Chapter 5: Low-Noise Amplifiers
The following sections should be covered: General Considerations, Problem of Input Matching, and LNA Topologies. A semester system can also include Gain Switching and Band Switching or High-IP2 LNAs. This chapter takes about six hours in a quarter system and eight hours in a semester system.
Chapter 6: Mixers
The following sections should be covered: General Considerations, Passive Downconversion Mixers (the computation of noise and input impedance of voltage-driven sampling mixers can be skipped), Active Downconversion Mixers, and Active Mixers with High IP2. In a semester system, Active Mixers with Enhanced Transconductance, Active Mixers with Low Flicker Noise, and Upconversion Mixers can also be covered. This chapter takes about eight hours in a quarter system and ten hours in a semester system.
Chapter 8: Oscillators
This is a long chapter and should be taught selectively. The following sections should be covered: Basic Principles, Cross-Coupled Oscillator, Voltage-Controlled Oscillators, Low-Noise VCOs. In a quarter system, there is little time to cover phase noise. In a semester system, both approaches to phase noise analysis can be taught. This chapter takes about six hours in a quarter system and eight hours in a semester system.
Chapter 9: Phase-Locked Loops
This chapter forms the foundation for synthesizers. In fact, if taught carefully, this chapter naturally teaches integer-N synthesizers, allowing a quarter system to skip the next chapter. The following sections should be covered: Basic Concepts, Type-I PLLs, Type-II PLLs, and PFD/CP Nonidealities. A semester system can also include Phase Noise in PLLs and Design Procedure. This chapter takes about four hours in a quarter system and six hours in a semester system.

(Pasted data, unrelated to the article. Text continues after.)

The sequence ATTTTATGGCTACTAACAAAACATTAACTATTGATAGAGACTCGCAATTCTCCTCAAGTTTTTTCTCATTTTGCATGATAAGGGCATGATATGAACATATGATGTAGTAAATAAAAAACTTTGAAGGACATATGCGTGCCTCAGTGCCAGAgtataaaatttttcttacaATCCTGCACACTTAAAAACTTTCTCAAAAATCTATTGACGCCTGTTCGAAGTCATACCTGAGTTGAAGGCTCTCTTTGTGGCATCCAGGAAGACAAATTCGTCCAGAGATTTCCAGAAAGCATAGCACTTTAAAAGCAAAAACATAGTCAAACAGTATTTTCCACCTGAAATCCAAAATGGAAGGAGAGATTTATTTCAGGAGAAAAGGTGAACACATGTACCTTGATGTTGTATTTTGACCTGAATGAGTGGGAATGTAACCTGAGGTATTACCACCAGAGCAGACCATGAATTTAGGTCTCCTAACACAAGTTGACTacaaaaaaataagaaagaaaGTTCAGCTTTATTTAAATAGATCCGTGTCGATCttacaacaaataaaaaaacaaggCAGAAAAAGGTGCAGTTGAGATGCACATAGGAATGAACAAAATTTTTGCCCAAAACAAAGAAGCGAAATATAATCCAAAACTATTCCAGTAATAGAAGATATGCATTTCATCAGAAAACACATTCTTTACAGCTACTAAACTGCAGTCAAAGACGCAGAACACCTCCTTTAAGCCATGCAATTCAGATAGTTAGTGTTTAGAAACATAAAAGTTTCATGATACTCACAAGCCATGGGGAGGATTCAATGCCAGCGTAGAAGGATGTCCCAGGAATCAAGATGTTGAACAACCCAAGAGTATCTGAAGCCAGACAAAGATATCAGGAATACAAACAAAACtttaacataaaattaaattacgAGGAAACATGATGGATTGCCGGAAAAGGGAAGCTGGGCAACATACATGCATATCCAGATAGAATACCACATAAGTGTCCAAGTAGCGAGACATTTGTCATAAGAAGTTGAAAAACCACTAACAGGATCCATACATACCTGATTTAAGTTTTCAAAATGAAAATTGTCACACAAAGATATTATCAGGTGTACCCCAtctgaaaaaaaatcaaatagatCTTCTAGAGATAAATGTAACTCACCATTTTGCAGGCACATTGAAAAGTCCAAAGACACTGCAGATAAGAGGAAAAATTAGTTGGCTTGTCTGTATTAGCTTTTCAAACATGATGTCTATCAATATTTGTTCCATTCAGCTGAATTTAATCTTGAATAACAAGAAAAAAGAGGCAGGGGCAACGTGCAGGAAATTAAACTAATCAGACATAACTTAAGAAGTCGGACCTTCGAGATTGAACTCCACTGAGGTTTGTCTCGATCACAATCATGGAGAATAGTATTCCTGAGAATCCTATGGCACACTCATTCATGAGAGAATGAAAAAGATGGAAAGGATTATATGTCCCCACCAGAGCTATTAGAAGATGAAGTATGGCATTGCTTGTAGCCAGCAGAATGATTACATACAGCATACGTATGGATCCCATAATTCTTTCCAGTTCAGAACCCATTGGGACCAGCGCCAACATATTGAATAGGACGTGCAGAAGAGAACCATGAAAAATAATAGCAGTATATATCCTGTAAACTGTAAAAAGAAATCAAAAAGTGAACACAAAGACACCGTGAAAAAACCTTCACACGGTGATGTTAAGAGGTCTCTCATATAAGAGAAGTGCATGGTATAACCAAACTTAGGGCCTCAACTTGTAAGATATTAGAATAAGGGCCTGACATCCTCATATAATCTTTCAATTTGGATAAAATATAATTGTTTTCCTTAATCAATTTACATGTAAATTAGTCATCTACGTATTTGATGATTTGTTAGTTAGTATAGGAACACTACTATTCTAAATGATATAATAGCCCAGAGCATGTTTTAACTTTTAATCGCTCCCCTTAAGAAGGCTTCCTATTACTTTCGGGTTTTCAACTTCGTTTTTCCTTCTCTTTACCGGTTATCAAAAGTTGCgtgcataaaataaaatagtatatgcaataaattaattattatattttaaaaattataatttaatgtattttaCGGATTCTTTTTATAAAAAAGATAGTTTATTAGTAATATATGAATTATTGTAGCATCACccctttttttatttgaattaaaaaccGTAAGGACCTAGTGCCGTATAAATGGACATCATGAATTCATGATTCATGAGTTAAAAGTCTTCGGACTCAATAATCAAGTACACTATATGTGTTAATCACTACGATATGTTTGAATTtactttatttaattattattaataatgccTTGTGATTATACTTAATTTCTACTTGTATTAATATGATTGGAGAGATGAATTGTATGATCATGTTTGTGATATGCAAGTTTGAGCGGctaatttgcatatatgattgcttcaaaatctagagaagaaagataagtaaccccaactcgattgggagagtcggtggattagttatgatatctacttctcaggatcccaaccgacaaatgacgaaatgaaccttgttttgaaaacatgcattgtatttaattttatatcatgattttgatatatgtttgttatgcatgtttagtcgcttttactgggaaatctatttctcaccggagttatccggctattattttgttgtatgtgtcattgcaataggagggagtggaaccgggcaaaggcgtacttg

Chapter 11: Fractional-N Synthesizers
This chapter is likely sacrificed in a quarter system. A semester system can spend about four hours on Randomization and Noise Shaping. The remaining sections may be skipped.
Chapter 12: Power Amplifiers
This is a long chapter and, unfortunately, is often sacrificed for other chapters. If coverage is desired, the following sections may be taught: General Considerations, Classification of Power Amplifiers, High-Efficiency Power Amplifiers, Cascode Output Stages, and Basic Linearization Techniques. These topics take about four hours of lecture. Another four hours can be spent on Doherty Power Amplifier, Polar Modulation, and Outphasing.
Chapter 13: Transceiver Design Example
This chapter provides a step-by-step design of a dual-band transceiver. It is possible to skip the state-of-the-art examples in Chapters 5, 6, and 8 to allow some time for this chapter. The system-level derivations may still need to be skipped. The RX, TX, and synthesizer transistor-level designs can be covered in about four hours.
A solutions manual is available for instructors via the Pearson Higher Education Instructor Resource Center web site: pearsonhighered.com/irc; and a set of Powerpoint slides is available for instructors at informit.com/razavi. Additional problems will be posted on the book’s website (informit.com/razavi).